Mia said...

In my totally unfounded opinion, I am all for uniforms! We have never lived in a district where they require them, but I have always wished that we did.

Kristina P. said...

I think that they solve a lot of problems.

We are starting a day treatment program in September, so obviously, these are a very different population of kids. And you should see our Dress Code that we have come up with. EXTREMELY specific.

We will get kids brought into our facility from schools that don't have uniforms, but for violating dress code, such as flying gang colors, or wearing really revealing clothing. I think a lot of that would be solved with uniforms.

Suzie said...

I for one am happy that my school does NOT require uniforms. It would annoy me to have a whole other wardrobe to buy and WASH! UGH! And kids will always find a way to classify themselves wither it be through clothing or other things. I do like a good, respectable, modest dress code though. No hoochy skirts, daisy dukes or boobs hanging out is a VERY good thing in my opinion.

Charlie said...

I used to go to Challenger, where they had strict uniform rules. As a kid I hated it--mostly because the jumpers were high-waisted and, at the time, I hated anything high-waisted. (We had to wear jumpers on Mondays and Wednesdays.)

But, uniforms to create a sense of equality. There were never "cliques" or anything at that school. Everyone was the same, and everyone treated everyone else kindly. It was a big shock when I went to public school in 5th grade. People were a lot more mean.

Not to say that's because they didn't have uniforms, but it's a thought.

L. said...

I always wished I went to a school that required uniforms because it would have saved hours every week not to wonder what to wear today, and not to converse for additional hours on the phone with my friends every day coordinating what WE would wear tomorrow. I thought you kids looked very nice in your uniforms.

Then Ben went to Venezuela where the uniform was clean, non-ripped jeans and a solid-color clean T-shirt. He sent pictures, and everyone looked dirt poor and wrinkled -- but clean.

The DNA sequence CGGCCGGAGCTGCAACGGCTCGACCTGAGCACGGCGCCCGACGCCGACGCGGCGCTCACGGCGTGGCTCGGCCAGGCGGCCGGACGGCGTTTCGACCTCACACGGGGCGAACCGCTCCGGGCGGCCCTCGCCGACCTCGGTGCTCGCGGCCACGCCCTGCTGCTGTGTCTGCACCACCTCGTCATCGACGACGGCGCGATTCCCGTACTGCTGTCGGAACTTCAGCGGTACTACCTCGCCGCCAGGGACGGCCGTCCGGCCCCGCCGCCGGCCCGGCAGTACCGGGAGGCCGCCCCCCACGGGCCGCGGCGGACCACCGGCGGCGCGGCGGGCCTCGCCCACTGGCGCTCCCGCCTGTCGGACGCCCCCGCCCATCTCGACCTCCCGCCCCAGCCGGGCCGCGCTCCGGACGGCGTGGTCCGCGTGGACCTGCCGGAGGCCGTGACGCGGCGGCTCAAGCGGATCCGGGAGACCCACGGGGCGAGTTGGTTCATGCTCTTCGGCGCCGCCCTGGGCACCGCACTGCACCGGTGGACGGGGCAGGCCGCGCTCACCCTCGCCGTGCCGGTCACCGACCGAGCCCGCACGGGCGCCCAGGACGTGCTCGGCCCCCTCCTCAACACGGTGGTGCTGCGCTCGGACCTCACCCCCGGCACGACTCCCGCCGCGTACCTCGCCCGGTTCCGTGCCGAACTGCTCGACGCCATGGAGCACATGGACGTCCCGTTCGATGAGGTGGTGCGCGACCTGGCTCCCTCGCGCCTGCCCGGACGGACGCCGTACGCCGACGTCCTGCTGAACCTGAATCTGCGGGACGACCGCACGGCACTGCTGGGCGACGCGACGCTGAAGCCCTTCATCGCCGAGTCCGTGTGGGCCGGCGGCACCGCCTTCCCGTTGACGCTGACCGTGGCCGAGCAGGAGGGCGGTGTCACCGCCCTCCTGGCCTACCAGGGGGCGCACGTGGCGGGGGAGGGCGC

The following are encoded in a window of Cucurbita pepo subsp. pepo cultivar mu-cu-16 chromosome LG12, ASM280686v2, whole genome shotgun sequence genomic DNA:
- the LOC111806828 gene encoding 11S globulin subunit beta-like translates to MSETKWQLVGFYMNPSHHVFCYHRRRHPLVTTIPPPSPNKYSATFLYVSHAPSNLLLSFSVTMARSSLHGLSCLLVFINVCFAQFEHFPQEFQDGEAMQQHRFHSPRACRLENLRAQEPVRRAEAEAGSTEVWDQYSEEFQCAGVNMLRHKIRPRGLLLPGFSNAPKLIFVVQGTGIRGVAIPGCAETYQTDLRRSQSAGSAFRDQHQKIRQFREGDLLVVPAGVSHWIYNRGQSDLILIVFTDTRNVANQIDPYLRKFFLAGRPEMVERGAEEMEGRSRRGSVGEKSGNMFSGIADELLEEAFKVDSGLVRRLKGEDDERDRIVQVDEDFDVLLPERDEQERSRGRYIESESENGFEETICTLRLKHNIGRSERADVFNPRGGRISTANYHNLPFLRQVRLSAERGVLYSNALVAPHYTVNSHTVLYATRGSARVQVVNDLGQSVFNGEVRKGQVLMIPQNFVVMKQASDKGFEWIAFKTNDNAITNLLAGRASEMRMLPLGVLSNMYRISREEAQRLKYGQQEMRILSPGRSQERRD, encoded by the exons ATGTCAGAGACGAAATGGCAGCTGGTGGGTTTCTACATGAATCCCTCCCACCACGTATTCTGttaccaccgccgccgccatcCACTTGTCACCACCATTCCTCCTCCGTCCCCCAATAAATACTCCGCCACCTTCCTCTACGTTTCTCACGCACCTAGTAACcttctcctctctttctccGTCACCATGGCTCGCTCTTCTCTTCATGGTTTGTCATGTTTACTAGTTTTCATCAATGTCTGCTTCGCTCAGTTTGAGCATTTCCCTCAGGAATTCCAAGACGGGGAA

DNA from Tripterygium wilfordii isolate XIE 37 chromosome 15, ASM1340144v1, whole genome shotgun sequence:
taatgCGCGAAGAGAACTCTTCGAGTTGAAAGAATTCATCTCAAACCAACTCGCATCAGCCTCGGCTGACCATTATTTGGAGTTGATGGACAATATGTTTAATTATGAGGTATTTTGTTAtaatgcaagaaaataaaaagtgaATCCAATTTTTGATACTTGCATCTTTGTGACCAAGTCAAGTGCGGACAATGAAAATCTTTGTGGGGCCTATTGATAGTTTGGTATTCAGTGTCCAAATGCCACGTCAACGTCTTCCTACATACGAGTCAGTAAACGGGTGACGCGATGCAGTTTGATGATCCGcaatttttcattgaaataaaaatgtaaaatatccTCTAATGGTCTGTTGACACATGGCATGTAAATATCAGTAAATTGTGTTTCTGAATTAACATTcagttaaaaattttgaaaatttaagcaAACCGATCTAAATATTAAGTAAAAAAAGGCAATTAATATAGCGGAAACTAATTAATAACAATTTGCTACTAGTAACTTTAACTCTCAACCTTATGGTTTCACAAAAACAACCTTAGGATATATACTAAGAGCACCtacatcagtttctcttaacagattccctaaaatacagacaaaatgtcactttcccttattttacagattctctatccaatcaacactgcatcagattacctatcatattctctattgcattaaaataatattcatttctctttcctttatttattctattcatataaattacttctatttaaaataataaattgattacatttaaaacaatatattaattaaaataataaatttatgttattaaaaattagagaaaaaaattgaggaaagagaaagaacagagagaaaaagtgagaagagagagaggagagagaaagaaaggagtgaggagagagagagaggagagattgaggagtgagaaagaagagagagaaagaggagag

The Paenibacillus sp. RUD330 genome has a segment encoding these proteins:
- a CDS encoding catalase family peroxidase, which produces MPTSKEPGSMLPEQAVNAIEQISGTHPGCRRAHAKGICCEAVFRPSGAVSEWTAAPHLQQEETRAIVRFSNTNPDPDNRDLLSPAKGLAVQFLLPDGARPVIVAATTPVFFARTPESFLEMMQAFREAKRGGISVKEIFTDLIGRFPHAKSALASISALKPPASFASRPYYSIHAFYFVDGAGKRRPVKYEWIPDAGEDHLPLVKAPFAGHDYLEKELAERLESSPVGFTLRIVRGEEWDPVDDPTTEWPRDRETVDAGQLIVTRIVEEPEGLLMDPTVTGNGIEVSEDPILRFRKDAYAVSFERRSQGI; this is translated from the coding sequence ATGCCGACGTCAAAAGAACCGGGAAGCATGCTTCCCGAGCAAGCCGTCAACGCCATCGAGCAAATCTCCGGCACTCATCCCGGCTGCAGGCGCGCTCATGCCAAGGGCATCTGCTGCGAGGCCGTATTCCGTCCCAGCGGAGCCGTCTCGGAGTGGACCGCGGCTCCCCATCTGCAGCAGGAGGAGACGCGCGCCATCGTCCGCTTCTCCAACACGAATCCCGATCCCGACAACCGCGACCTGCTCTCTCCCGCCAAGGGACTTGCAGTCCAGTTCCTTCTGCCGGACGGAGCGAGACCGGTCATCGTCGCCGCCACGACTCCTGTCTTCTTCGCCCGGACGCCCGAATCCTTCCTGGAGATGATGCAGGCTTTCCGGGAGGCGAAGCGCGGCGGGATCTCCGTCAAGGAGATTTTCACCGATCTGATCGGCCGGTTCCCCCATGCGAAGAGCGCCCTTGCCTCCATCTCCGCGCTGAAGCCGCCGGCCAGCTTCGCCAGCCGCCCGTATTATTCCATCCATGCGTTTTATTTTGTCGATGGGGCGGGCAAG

Nicki said...

I love that James has to wear a uniform to school. I'm really looking forward to when Avery goes to kindergarten, not only because I think the look is cute, but I hate the competition when it comes to clothes and name brands. I would rather have my kids make friends based on their own merits and not what kind of clothes they wear.

Michemily said...

I've had this post of yours open on my computer since you first wrote it; I just haven't had time to respond. I wanted to find a response to articles I wrote as a 14-year-old, but I unfortunately couldn't find the file. I don't think words can explain the feeling I have for uniforms. I seriously think uniforms single-handedly turned me into an outspoken rebel. Because of them, my mom and I yelled at each other almost daily for at least a year--the time I was required to wear them. In that time, I found myself wearing the same jacket every single day because our disagreement about uniforms left me without many options. I saw kids who abused the dress code and got away with it, I saw kids who easily had their parents opt out of the program, I saw kids who kept the dress code but who managed to flaunt their styles and rich parents anyway. Uniforms just made for more problems for teachers and students and other faculty--there was so much focus on that when it really should have been on the student's education itself. I could go on and on (even more than I already have), but to some up, I'll quote the banner I had taped to my wall for several years: "I HATE Uniforms!"